Society for Water Rescue OSVOD
Society for Water Rescue (OSVOD)
a voluntary public lifesaving organization. The society’s aims are to prevent accidents, to cooperate in teaching the population, especially children, to swim and perform rescues, to assist the rescue service in every way, to regulate the use of small boats by amateurs, to develop new models of rescue equipment, and to work out problems of water rescue.
The Society for Rendering Assistance in Shipwrecks was founded in Russia in the 1870’s at the initiative of the Kronstadt sailors; its chairman was Admiral K. N. Pos’et. In 1890 it was renamed the Society for Water Rescue, and in 1892 it became the Imperial Russian Society for Water Rescue. Between 1891 and 1917 the society published a monthly journal, Spasanie na vo-dakh, (Water Rescue); 97 districts and 46 divisions of the society were established between 1872 and 1914, with 8,200 members.
In 1918, by a decision of the Council of People’s Commissars of the RSFSR, the society was placed under the authority of the Central Board of Water Transport. In 1925 the Council of People’s Commissars of the USSR established the Central Committee of the Society for Water Rescue (OSNAV) in the People’s Commissariat of Railroad Transportation. OSNAV’s first congress, held in 1928, ratified the society’s charter and elected M.I. Kalinin as chairman. Between 1930 and 1932 the society published the journal Shturval (The Helm). In 1931, OSNAV was renamed the Union of Societies for Cooperation in the Development of Water Transport and Protection of Human Life on USSR Waterways (Soiuz OSVOD). This organization was abolished in 1943 and the functions of the rescue service transferred to the people’s commissariats of the maritime and river fleets. In 1948 the rescue service was placed under the authority of the All-Union Voluntary Society for Cooperation with the Navy (DOSFLOT), in 1956 it was transferred to the All-Union Voluntary Society for Cooperation with the Army, Air Force, and Navy (DOSAAF), and in 1966 it was assigned to various ministries in the Union republics.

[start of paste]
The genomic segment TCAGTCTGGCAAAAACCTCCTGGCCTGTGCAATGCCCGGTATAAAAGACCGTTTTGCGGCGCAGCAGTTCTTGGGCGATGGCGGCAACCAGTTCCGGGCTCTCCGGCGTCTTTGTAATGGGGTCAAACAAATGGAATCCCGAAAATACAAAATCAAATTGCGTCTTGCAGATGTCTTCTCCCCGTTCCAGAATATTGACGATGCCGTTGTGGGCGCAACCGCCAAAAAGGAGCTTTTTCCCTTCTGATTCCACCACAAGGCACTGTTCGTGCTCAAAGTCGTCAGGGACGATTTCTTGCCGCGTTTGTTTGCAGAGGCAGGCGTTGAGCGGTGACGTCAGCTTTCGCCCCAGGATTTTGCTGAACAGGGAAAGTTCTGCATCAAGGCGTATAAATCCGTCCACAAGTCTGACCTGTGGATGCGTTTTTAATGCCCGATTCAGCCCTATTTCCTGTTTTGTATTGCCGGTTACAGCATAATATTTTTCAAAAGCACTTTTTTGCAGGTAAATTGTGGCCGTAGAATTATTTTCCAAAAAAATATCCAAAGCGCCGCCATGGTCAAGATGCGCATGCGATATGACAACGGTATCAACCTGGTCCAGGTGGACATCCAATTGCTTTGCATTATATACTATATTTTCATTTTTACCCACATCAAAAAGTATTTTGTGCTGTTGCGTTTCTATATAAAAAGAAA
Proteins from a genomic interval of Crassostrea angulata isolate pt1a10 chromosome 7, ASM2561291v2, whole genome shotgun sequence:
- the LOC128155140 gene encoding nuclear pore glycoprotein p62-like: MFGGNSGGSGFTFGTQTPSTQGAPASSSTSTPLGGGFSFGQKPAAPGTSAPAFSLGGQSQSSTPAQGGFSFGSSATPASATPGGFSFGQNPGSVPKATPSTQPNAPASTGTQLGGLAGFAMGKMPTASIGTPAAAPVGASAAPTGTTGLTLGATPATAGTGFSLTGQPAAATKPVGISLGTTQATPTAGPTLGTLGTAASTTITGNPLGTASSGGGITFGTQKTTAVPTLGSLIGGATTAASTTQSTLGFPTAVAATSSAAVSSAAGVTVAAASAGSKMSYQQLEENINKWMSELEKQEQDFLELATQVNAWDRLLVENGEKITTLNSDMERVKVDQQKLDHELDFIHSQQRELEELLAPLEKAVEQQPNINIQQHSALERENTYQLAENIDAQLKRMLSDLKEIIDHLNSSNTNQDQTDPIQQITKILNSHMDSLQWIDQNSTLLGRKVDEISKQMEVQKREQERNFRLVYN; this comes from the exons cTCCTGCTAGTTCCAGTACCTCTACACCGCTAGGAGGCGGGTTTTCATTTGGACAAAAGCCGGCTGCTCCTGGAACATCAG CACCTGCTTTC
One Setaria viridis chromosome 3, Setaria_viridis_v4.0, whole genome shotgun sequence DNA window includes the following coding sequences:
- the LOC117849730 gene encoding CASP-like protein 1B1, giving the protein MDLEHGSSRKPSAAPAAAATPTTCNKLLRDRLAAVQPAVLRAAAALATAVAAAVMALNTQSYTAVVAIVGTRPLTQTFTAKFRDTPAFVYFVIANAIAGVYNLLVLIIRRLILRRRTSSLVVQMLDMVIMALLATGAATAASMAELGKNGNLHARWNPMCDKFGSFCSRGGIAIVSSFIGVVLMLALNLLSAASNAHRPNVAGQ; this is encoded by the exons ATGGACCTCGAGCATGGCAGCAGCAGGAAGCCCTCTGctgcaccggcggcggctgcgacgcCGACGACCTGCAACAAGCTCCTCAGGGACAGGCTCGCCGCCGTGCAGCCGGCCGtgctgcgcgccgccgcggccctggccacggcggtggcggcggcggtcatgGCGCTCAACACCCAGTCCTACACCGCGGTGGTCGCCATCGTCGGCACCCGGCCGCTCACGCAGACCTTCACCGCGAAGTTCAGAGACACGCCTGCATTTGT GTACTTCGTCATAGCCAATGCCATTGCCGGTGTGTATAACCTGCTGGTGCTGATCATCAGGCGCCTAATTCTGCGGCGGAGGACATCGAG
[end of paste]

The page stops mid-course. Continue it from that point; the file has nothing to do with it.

The OSVOD was established in the RSFSR in 1970; by 1974 this branch had 73 oblast, krai, autonomous republic, and city (Moscow and Leningrad) councils. There were 62,000 local organizations with 10 million members, including 2.8 million junior members. The RSFSR OSVOD has a public information bureau, enterprises producing rescue equipment, a central laboratory for developing new types of rescue equipment, and an educational center that directs the methodology of 72 schools and stations for training such specialists as rescue divers and swimming instructors. Between 1971 and 1973 water rescue societies were organized in other Union republics.
V. IA. MILANOV